Last, I am not an environmental law person so any thoughts about the issue from the regulation to the implications of suing the EPA to act to the negative externality issues in this context are appreciated.

Hat Tip: Slashdot

(Image Source: Wikicommons)

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More Firms Cut or Change Billable Hours for First Year Associates

cashinhand2.JPGDan has posted thoughts on the problems of billable hours, Frank noted students trying to impact the way firms behave, and I have suggested that one’s firm plan to cut first year associate billables completely is one to watch. Apparently a shift is indeed occurring. In the past month one firm, Strasburger & Price of Dallas, Texas, has decided to modify the first billable requirement and others are trying changes as well. Strasburger has cut billables to 1,600 from 1,920 but “will require incoming associates to spend 550 hours shadowing senior attorney mentors, participating in training sessions and working on pro bono projects.” So the total is now 2,150 which may be less than the 1,920 assuming that the previous figure expected associates to shadow, train, and perform pro bono on top of that base. A couple of firms have decided to offer a track with less hours and less pay. Whether choosing the fewer hours track allows one, at least as policy, to be on the same partner track as others is unclear.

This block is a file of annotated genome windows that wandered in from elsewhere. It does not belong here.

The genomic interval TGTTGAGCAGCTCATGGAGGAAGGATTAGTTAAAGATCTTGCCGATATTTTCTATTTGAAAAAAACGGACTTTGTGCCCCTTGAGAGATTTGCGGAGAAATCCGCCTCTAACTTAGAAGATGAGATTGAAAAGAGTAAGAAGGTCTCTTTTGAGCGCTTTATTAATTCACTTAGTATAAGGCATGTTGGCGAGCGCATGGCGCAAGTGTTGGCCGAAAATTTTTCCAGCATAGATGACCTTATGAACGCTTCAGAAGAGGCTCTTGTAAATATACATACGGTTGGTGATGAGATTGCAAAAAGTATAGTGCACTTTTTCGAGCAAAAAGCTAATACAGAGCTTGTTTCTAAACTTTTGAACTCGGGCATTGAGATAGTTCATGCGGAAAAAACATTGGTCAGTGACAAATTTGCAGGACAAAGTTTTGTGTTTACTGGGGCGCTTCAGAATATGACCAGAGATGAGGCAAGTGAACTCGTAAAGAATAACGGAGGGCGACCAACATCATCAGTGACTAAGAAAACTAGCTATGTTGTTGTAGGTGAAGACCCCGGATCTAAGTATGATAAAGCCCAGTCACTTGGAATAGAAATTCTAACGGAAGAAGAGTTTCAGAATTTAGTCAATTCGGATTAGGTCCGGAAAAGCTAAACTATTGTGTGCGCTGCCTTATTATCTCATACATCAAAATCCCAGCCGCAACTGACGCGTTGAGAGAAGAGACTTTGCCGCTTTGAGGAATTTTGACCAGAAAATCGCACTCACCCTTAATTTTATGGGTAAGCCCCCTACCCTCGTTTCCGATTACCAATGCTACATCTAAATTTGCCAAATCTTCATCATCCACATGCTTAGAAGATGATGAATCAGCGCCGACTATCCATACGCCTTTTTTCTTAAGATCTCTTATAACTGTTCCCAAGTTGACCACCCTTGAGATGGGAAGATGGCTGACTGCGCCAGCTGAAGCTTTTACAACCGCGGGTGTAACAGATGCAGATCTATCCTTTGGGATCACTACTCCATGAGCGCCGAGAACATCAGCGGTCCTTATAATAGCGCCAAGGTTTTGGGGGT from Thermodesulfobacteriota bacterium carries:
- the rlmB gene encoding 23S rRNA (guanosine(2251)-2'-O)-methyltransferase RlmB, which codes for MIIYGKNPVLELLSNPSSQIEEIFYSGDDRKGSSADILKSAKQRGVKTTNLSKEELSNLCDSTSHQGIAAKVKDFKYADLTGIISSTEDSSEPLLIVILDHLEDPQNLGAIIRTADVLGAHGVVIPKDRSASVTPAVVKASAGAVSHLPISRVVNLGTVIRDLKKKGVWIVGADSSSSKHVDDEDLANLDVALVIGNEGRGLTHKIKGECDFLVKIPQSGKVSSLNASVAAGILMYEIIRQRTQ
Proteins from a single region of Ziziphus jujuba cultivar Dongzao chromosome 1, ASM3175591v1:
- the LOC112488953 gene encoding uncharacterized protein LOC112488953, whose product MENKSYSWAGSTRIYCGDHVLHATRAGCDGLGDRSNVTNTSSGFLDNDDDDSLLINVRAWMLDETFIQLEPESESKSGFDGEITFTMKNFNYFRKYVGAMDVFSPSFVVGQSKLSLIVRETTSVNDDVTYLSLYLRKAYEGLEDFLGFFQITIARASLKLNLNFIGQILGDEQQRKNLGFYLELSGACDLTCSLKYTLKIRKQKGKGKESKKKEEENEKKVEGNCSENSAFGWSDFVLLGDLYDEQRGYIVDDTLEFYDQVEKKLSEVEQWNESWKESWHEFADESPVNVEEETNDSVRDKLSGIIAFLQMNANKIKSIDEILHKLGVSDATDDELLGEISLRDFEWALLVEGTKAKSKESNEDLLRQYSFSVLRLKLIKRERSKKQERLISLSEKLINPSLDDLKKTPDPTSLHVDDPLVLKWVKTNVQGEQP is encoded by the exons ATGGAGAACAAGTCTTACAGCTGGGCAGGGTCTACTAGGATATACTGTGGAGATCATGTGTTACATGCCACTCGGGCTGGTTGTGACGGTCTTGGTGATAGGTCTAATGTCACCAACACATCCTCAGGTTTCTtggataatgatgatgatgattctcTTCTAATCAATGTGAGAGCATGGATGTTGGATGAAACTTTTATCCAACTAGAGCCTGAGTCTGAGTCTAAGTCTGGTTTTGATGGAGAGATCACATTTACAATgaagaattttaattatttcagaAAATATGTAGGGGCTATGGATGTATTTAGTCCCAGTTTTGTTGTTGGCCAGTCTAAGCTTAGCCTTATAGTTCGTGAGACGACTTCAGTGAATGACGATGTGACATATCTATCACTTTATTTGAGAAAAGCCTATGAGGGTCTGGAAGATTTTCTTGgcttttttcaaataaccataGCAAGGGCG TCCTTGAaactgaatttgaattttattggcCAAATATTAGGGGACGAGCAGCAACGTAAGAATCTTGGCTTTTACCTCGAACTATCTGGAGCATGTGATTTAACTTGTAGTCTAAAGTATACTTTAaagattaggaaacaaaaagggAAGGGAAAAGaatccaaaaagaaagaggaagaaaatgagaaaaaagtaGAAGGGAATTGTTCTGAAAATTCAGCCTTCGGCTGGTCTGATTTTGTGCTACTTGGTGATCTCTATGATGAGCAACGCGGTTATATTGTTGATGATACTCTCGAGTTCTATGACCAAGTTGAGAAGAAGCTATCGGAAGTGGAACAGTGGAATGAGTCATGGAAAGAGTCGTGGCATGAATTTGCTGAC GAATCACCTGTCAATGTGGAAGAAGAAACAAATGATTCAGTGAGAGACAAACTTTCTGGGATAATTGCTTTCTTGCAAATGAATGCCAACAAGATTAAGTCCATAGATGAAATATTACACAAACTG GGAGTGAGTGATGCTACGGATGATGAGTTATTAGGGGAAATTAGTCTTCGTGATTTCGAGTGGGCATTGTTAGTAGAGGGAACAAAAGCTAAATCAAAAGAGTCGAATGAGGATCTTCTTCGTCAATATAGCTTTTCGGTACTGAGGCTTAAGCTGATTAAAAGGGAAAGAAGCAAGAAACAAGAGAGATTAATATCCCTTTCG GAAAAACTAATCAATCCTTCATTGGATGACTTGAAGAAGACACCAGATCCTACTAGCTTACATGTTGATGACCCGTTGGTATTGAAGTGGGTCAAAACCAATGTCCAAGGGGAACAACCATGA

Perhaps the most radical move is from Howrey which is trying to implement a pure performance-based model. In addition to hours, the factors to be examined will include “writing, deposition, trial practice, and client presentation skills.” Although a partner is supposed supervise associates and make sure they have opportunities for such experiences, this model seems likely to run into the problems of that the reduced billable strategies seek to address. Partners simply become too busy to oversee such programs. Another problem is that this group will come from a system where lack of training (or training by fire) was the norm so a reference to how or why they should focus on such duties could be missing. One more question is what happens when an associate is paired with a poor match? Like assigned advisors in school, those situations can be awful. The mentor may be bad at the mentoring or may not want to do it. The two participants may just not have personalities that work well together.